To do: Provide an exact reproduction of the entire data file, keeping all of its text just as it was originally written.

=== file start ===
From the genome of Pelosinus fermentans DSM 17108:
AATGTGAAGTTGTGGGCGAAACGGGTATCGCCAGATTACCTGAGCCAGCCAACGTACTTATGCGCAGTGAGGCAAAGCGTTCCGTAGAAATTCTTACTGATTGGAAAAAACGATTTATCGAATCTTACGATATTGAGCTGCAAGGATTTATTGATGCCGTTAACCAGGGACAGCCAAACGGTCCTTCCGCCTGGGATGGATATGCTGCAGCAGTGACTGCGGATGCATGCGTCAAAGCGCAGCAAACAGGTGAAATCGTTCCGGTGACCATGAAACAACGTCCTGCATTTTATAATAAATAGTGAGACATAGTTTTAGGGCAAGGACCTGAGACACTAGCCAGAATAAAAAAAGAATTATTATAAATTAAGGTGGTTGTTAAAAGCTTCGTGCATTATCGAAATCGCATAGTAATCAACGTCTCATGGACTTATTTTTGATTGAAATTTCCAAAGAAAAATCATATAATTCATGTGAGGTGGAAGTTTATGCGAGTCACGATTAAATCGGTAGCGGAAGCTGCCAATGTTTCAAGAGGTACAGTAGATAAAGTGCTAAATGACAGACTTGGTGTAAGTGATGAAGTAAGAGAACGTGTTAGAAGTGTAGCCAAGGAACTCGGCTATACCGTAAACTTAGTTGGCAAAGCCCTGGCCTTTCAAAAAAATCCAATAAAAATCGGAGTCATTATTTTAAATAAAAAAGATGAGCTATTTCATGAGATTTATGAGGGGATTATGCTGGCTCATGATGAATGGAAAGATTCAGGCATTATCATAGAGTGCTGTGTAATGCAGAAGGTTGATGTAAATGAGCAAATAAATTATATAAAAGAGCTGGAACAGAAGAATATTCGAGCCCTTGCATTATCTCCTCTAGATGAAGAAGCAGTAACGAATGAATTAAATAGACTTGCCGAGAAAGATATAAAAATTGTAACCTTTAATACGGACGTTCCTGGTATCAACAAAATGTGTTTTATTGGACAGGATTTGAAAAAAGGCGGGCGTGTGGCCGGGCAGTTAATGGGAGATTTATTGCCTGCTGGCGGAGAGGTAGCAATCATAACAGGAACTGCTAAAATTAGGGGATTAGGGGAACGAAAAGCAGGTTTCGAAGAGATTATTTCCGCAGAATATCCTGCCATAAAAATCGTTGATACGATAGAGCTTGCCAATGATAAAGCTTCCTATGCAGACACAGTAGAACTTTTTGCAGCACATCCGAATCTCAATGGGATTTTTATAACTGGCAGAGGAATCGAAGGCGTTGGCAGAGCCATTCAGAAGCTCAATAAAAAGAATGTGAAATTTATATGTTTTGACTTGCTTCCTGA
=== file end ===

From the genome of Pelosinus fermentans DSM 17108:
AATGTGAAGTTGTGGGCGAAACGGGTATCGCCAGATTACCTGAGCCAGCCAACGTACTTATGCGCAGTGAGGCAAAGCGTTCCGTAGAAATTCTTACTGATTGGAAAAAACGATTTATCGAATCTTACGATATTGAGCTGCAAGGATTTATTGATGCCGTTAACCAGGGACAGCCAAACGGTCCTTCCGCCTGGGATGGATATGCTGCAGCAGTGACTGCGGATGCATGCGTCAAAGCGCAGCAAACAGGTGAAATCGTTCCGGTGACCATGAAACAACGTCCTGCATTTTATAATAAATAGTGAGACATAGTTTTAGGGCAAGGACCTGAGACACTAGCCAGAATAAAAAAAGAATTATTATAAATTAAGGTGGTTGTTAAAAGCTTCGTGCATTATCGAAATCGCATAGTAATCAACGTCTCATGGACTTATTTTTGATTGAAATTTCCAAAGAAAAATCATATAATTCATGTGAGGTGGAAGTTTATGCGAGTCACGATTAAATCGGTAGCGGAAGCTGCCAATGTTTCAAGAGGTACAGTAGATAAAGTGCTAAATGACAGACTTGGTGTAAGTGATGAAGTAAGAGAACGTGTTAGAAGTGTAGCCAAGGAACTCGGCTATACCGTAAACTTAGTTGGCAAAGCCCTGGCCTTTCAAAAAAATCCAATAAAAATCGGAGTCATTATTTTAAATAAAAAAGATGAGCTATTTCATGAGATTTATGAGGGGATTATGCTGGCTCATGATGAATGGAAAGATTCAGGCATTATCATAGAGTGCTGTGTAATGCAGAAGGTTGATGTAAATGAGCAAATAAATTATATAAAAGAGCTGGAACAGAAGAATATTCGAGCCCTTGCATTATCTCCTCTAGATGAAGAAGCAGTAACGAATGAATTAAATAGACTTGCCGAGAAAGATATAAAAATTGTAACCTTTAATACGGACGTTCCTGGTATCAACAAAATGTGTTTTATTGGACAGGATTTGAAAAAAGGCGGGCGTGTGGCCGGGCAGTTAATGGGAGATTTATTGCCTGCTGGCGGAGAGGTAGCAATCATAACAGGAACTGCTAAAATTAGGGGATTAGGGGAACGAAAAGCAGGTTTCGAAGAGATTATTTCCGCAGAATATCCTGCCATAAAAATCGTTGATACGATAGAGCTTGCCAATGATAAAGCTTCCTATGCAGACACAGTAGAACTTTTTGCAGCACATCCGAATCTCAATGGGATTTTTATAACTGGCAGAGGAATCGAAGGCGTTGGCAGAGCCATTCAGAAGCTCAATAAAAAGAATGTGAAATTTATATGTTTTGACTTGCTTCCTGA